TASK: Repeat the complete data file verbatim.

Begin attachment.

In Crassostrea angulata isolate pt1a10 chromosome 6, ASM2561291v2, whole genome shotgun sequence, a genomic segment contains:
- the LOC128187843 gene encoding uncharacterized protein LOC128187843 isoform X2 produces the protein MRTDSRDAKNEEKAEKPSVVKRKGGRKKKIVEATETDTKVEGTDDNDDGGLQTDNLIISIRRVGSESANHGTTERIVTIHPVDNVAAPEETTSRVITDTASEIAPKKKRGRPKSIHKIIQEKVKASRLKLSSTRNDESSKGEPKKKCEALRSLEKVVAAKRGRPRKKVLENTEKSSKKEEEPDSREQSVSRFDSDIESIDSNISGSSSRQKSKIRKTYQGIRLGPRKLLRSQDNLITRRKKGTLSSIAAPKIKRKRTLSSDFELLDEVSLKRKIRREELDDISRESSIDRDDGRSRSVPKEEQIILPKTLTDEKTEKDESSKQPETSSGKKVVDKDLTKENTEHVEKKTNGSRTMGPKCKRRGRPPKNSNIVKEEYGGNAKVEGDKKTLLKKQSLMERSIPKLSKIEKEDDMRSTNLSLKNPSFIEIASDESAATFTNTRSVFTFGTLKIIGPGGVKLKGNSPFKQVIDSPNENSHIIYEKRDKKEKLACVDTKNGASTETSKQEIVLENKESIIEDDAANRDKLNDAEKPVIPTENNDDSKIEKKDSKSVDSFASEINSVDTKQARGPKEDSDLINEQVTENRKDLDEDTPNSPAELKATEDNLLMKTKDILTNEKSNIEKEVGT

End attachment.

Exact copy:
In Crassostrea angulata isolate pt1a10 chromosome 6, ASM2561291v2, whole genome shotgun sequence, a genomic segment contains:
- the LOC128187843 gene encoding uncharacterized protein LOC128187843 isoform X2 produces the protein MRTDSRDAKNEEKAEKPSVVKRKGGRKKKIVEATETDTKVEGTDDNDDGGLQTDNLIISIRRVGSESANHGTTERIVTIHPVDNVAAPEETTSRVITDTASEIAPKKKRGRPKSIHKIIQEKVKASRLKLSSTRNDESSKGEPKKKCEALRSLEKVVAAKRGRPRKKVLENTEKSSKKEEEPDSREQSVSRFDSDIESIDSNISGSSSRQKSKIRKTYQGIRLGPRKLLRSQDNLITRRKKGTLSSIAAPKIKRKRTLSSDFELLDEVSLKRKIRREELDDISRESSIDRDDGRSRSVPKEEQIILPKTLTDEKTEKDESSKQPETSSGKKVVDKDLTKENTEHVEKKTNGSRTMGPKCKRRGRPPKNSNIVKEEYGGNAKVEGDKKTLLKKQSLMERSIPKLSKIEKEDDMRSTNLSLKNPSFIEIASDESAATFTNTRSVFTFGTLKIIGPGGVKLKGNSPFKQVIDSPNENSHIIYEKRDKKEKLACVDTKNGASTETSKQEIVLENKESIIEDDAANRDKLNDAEKPVIPTENNDDSKIEKKDSKSVDSFASEINSVDTKQARGPKEDSDLINEQVTENRKDLDEDTPNSPAELKATEDNLLMKTKDILTNEKSNIEKEVGT